A virtual choir project is bringing Ballarat, Horsham and Nhill's multicultural community together throughout the coronavirus pandemic and sharing Ghanaian culture.
The Centre For Multicultural Youth in Ballarat launched the Awa project in May and invited young people and their families from across the region to participate as vocalists, musicians, dancers or artists.
Musical director Stella Savy from Coco Sounds created videos for seven vocal parts and percussion.
More than 50 people participated in four online rehearsal sessions and have now submitted videos of their musical contribution.
The clips will be edited together to create a virtual choir YouTube clip, also featuring videos of dancers and Ghanaian artwork.
The final performance video will be launched in late July with a special online 'red carpet' event.
Seeing projects like Awa happening where it shows the multicultural community in a positive light is really important.Karissa Cribbes, Awa youth mentor
Centre for Multicultural Youth team leader Shiree Pilkinton said the project was a fun way to ensure the community remained connected during lockdown.
Karissa Cribbes was one of five youth mentors for the project and facilitated the creation of West African Adinkra symbols that will be used as artwork in the video.
She said she joined the project to stay engaged with community during lockdown and had learnt about Ghaniaian culture by researching the symbols.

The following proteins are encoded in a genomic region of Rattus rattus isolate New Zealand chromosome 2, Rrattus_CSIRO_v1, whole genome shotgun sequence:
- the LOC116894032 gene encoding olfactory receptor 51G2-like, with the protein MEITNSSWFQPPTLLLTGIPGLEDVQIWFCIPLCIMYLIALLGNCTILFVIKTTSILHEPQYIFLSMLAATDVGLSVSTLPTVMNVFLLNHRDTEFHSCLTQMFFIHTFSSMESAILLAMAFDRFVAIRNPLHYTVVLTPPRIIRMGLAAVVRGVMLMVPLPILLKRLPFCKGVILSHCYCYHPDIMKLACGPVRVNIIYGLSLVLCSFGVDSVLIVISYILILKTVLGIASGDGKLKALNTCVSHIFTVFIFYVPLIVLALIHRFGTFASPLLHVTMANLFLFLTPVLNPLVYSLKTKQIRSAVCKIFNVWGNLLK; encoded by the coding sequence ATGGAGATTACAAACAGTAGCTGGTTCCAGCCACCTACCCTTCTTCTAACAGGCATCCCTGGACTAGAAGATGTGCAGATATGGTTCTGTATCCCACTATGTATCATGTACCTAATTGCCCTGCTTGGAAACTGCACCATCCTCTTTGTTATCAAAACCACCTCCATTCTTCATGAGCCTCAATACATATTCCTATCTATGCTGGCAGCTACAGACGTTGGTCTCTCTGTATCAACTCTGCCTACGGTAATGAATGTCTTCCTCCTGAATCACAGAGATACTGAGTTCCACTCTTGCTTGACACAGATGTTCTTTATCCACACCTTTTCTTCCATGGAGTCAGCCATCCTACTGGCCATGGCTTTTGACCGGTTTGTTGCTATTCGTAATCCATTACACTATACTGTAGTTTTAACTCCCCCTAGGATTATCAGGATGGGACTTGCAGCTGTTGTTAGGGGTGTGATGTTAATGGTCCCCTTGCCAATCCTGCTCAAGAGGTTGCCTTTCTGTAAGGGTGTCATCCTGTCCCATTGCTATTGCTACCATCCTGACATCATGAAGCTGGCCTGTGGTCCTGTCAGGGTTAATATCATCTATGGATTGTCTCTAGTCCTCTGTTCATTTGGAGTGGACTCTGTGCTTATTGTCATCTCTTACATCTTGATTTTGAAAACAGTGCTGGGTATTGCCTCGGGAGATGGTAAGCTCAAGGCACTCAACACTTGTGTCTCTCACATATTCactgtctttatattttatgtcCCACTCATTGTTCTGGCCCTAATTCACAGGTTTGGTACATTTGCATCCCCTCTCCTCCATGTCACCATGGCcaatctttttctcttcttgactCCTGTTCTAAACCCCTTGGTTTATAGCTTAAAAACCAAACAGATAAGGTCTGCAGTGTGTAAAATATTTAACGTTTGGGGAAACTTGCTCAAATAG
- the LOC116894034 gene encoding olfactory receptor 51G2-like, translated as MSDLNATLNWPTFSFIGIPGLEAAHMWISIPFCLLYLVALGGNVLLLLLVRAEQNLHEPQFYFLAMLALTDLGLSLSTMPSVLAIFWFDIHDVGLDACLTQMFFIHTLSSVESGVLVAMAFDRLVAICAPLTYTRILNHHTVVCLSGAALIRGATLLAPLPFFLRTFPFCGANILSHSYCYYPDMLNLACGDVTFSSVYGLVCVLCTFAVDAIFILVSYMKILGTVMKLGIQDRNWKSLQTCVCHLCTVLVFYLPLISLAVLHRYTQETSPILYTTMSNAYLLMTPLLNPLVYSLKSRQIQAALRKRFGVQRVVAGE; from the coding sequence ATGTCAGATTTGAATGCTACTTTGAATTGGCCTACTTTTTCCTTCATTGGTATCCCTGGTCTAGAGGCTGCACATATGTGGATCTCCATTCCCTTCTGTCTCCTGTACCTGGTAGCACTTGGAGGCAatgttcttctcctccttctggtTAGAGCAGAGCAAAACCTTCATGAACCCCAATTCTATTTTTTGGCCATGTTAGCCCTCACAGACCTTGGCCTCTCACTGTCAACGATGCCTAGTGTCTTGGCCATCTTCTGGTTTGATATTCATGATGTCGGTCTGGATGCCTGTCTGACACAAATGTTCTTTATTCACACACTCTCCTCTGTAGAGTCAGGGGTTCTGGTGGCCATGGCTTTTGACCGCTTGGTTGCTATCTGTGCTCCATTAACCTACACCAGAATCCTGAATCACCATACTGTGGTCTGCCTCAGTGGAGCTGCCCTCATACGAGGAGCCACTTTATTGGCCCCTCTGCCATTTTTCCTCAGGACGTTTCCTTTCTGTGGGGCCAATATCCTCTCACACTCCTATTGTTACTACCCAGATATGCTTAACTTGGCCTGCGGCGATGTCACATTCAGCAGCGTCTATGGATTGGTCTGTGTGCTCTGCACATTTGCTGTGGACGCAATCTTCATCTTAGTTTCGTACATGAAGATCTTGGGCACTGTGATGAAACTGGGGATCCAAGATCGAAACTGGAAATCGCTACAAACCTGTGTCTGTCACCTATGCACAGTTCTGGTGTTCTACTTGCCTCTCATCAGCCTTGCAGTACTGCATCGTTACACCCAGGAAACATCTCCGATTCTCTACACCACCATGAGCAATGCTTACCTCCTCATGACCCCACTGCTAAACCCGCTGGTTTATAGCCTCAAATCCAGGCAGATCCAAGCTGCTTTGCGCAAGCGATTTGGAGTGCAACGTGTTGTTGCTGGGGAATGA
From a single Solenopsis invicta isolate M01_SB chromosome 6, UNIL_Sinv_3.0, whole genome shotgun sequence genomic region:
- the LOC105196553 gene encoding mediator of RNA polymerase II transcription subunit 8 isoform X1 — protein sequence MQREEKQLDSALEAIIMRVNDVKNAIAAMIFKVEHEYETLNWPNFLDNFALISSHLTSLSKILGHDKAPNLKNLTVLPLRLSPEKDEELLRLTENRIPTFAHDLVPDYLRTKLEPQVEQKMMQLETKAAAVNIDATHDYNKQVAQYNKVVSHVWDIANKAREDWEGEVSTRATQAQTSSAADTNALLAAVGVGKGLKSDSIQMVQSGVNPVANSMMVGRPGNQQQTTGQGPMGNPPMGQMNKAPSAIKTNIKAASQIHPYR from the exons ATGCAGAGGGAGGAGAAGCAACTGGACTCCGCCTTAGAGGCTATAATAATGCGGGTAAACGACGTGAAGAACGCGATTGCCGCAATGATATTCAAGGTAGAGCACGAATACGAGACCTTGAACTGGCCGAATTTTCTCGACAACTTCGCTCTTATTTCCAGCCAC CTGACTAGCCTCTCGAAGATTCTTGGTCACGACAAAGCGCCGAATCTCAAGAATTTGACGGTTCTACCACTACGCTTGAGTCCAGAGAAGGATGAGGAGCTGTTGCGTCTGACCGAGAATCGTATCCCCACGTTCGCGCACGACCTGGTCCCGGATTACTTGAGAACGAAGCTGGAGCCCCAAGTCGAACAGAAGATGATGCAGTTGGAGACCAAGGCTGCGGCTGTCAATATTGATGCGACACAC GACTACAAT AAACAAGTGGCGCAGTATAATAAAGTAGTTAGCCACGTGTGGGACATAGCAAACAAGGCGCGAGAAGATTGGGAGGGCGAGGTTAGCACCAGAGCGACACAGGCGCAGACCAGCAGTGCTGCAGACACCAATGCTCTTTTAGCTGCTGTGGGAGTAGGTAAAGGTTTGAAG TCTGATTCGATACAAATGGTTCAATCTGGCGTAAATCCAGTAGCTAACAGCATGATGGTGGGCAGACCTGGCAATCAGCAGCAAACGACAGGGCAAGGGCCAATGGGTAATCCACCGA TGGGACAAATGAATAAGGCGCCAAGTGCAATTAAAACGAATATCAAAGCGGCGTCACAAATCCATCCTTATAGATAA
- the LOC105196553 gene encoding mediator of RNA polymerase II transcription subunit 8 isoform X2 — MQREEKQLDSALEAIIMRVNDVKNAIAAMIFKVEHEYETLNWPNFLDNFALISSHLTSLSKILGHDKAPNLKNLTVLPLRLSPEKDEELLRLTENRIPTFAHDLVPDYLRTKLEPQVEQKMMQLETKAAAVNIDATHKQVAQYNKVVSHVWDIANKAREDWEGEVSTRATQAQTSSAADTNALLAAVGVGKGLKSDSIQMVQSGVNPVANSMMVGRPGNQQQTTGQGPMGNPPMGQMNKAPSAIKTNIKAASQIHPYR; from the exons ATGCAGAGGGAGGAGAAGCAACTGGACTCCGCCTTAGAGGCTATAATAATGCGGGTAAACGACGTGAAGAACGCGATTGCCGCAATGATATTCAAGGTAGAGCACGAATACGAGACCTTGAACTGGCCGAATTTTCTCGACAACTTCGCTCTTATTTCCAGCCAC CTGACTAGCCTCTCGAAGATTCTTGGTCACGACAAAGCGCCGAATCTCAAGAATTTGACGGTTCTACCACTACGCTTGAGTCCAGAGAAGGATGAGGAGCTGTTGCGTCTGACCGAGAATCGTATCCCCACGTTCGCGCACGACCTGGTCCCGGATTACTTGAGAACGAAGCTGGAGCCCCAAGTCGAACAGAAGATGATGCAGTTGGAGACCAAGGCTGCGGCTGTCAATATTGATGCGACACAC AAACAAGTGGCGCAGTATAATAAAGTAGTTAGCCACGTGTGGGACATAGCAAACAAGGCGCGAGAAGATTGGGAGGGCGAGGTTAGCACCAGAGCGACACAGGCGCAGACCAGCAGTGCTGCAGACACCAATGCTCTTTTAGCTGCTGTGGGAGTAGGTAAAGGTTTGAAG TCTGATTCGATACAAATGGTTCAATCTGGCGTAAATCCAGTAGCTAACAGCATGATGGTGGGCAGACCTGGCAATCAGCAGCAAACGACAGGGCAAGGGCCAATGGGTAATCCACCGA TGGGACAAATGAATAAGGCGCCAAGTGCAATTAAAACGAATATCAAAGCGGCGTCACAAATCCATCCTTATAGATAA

"Some of my friends are Ghanaian, so it is nice to be able to learn about the culture as well as singing," she said.
"It has been a good learning opportunity as well as social connection."
Awa is a traditional Ghanaian children's song that means 'excited to hug you'.
A youth group in Ghana has also been involved in the project and submitted videos for the virtual choir.
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Ms Pilkinton said one of the aims of the project was to engage people from different communities, particularly in Horsham and Nhill.
Centre For Multicultural Youth had begun offering programs there only weeks before COVID-19 hit.
"It was another good opportunity to come together through COVID. Every week there was something online," she said.
Ms Pilkinton said many young people with migrant and refugee backgrounds had struggled throughout the coronavirus pandemic with finances due to loss of casual work, racism, home schooling and mental health issues.
"The financial stress meant in many cases families were moving in together to try and make ends meet so there were houses that were really overcrowded," she said.
"If you are trying to do home schooling in that environment where there is literally no space to do anything and perhaps there is one laptop for five children to use or no laptop at all or no wifi, it is difficult.
"Then parents were becoming frustrated because they felt they didn't have the skills or the language to be able to support their young people with their schooling."
Ms Cribbes said being exposed to constant negative news and Black Lives Matter related issues caused additional stress for her and her friends.
"Seeing projects like Awa happening where it shows the multicultural community in a positive light is really important," she said.
"We really hope that through projects like this those barriers are broken down and the respect and understanding of other cultures is increased," Ms Pilkinton said.
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